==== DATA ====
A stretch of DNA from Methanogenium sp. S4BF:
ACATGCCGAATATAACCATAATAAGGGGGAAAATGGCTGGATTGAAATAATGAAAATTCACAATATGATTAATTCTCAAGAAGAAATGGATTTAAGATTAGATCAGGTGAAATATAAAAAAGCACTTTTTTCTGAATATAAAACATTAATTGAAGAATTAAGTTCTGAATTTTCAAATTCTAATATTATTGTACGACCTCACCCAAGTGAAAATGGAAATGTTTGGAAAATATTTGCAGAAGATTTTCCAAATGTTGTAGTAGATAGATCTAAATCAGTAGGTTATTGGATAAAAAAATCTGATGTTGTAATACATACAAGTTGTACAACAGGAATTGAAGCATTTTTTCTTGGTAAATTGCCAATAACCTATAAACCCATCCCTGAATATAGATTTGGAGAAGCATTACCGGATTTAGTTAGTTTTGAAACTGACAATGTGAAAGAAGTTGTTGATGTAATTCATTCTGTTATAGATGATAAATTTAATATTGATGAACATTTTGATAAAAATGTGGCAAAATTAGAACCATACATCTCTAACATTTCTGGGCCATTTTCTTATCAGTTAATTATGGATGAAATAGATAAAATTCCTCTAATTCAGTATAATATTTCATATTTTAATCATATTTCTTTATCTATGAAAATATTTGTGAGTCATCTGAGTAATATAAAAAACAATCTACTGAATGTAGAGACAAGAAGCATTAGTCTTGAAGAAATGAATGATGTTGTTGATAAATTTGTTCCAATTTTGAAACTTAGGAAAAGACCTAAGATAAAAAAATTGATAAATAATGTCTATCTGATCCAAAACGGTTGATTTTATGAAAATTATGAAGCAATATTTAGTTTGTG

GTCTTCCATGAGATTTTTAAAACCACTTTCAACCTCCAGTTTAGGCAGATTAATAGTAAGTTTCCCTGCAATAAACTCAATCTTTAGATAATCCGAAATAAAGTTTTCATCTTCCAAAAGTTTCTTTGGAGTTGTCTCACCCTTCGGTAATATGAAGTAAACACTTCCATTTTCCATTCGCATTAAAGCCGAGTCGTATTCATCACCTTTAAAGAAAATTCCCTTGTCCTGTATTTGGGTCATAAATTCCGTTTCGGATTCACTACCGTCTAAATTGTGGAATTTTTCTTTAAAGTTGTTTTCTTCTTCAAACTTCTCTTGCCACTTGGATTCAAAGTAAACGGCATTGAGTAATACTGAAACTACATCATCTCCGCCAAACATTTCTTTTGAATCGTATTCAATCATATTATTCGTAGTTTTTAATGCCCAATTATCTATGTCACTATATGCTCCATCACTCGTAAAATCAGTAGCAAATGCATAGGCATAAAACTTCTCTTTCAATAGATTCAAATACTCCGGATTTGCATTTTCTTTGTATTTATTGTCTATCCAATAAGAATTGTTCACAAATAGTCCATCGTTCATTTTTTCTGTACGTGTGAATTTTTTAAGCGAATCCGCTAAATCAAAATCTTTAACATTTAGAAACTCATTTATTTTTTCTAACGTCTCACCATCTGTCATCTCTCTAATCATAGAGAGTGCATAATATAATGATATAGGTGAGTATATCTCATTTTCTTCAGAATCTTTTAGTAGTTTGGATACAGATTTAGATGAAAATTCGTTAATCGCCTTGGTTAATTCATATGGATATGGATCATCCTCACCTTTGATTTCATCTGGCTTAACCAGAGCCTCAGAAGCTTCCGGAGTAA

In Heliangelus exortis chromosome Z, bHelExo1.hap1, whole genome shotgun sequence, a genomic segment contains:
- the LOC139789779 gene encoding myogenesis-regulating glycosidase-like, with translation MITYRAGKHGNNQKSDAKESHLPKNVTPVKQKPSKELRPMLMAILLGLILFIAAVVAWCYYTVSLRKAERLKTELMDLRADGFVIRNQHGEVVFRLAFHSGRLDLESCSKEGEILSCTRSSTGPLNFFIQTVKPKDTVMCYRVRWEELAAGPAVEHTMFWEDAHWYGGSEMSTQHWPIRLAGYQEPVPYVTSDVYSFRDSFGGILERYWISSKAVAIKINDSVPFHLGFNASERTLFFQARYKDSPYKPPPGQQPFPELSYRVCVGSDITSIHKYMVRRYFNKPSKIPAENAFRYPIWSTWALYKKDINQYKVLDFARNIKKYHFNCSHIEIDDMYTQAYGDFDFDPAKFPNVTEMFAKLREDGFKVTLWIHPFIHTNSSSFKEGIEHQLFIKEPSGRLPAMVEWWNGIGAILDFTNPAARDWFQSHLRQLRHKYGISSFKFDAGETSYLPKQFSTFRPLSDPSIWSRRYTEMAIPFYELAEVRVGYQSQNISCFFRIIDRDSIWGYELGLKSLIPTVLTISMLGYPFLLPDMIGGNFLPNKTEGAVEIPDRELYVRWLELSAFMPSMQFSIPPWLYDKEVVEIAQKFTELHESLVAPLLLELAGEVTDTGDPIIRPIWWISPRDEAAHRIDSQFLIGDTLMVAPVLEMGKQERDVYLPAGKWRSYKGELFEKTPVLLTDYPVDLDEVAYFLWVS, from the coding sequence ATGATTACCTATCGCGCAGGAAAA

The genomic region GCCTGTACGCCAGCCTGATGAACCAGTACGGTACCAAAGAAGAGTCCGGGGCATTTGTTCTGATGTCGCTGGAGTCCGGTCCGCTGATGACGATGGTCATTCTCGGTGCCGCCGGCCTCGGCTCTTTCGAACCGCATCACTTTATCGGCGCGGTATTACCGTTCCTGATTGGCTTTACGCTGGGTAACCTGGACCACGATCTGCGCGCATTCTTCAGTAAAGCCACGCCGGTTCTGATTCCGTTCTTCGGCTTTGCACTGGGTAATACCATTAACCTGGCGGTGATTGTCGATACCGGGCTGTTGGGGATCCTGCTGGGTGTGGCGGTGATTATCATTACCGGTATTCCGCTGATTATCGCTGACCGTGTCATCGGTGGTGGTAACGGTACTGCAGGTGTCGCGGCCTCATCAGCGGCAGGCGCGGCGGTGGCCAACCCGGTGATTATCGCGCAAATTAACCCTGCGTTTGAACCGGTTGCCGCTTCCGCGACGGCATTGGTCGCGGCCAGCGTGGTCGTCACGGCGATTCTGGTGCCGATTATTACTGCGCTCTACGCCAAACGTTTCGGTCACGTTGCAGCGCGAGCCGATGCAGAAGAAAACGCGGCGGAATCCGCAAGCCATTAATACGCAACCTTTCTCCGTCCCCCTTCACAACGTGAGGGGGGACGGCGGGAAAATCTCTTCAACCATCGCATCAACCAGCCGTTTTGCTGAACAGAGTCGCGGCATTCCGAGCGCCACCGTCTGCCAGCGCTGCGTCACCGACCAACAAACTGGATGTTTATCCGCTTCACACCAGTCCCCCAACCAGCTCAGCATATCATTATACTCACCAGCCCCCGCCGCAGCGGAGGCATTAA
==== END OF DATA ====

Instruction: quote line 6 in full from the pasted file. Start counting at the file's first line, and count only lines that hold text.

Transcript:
The genomic region GCCTGTACGCCAGCCTGATGAACCAGTACGGTACCAAAGAAGAGTCCGGGGCATTTGTTCTGATGTCGCTGGAGTCCGGTCCGCTGATGACGATGGTCATTCTCGGTGCCGCCGGCCTCGGCTCTTTCGAACCGCATCACTTTATCGGCGCGGTATTACCGTTCCTGATTGGCTTTACGCTGGGTAACCTGGACCACGATCTGCGCGCATTCTTCAGTAAAGCCACGCCGGTTCTGATTCCGTTCTTCGGCTTTGCACTGGGTAATACCATTAACCTGGCGGTGATTGTCGATACCGGGCTGTTGGGGATCCTGCTGGGTGTGGCGGTGATTATCATTACCGGTATTCCGCTGATTATCGCTGACCGTGTCATCGGTGGTGGTAACGGTACTGCAGGTGTCGCGGCCTCATCAGCGGCAGGCGCGGCGGTGGCCAACCCGGTGATTATCGCGCAAATTAACCCTGCGTTTGAACCGGTTGCCGCTTCCGCGACGGCATTGGTCGCGGCCAGCGTGGTCGTCACGGCGATTCTGGTGCCGATTATTACTGCGCTCTACGCCAAACGTTTCGGTCACGTTGCAGCGCGAGCCGATGCAGAAGAAAACGCGGCGGAATCCGCAAGCCATTAATACGCAACCTTTCTCCGTCCCCCTTCACAACGTGAGGGGGGACGGCGGGAAAATCTCTTCAACCATCGCATCAACCAGCCGTTTTGCTGAACAGAGTCGCGGCATTCCGAGCGCCACCGTCTGCCAGCGCTGCGTCACCGACCAACAAACTGGATGTTTATCCGCTTCACACCAGTCCCCCAACCAGCTCAGCATATCATTATACTCACCAGCCCCCGCCGCAGCGGAGGCATTAA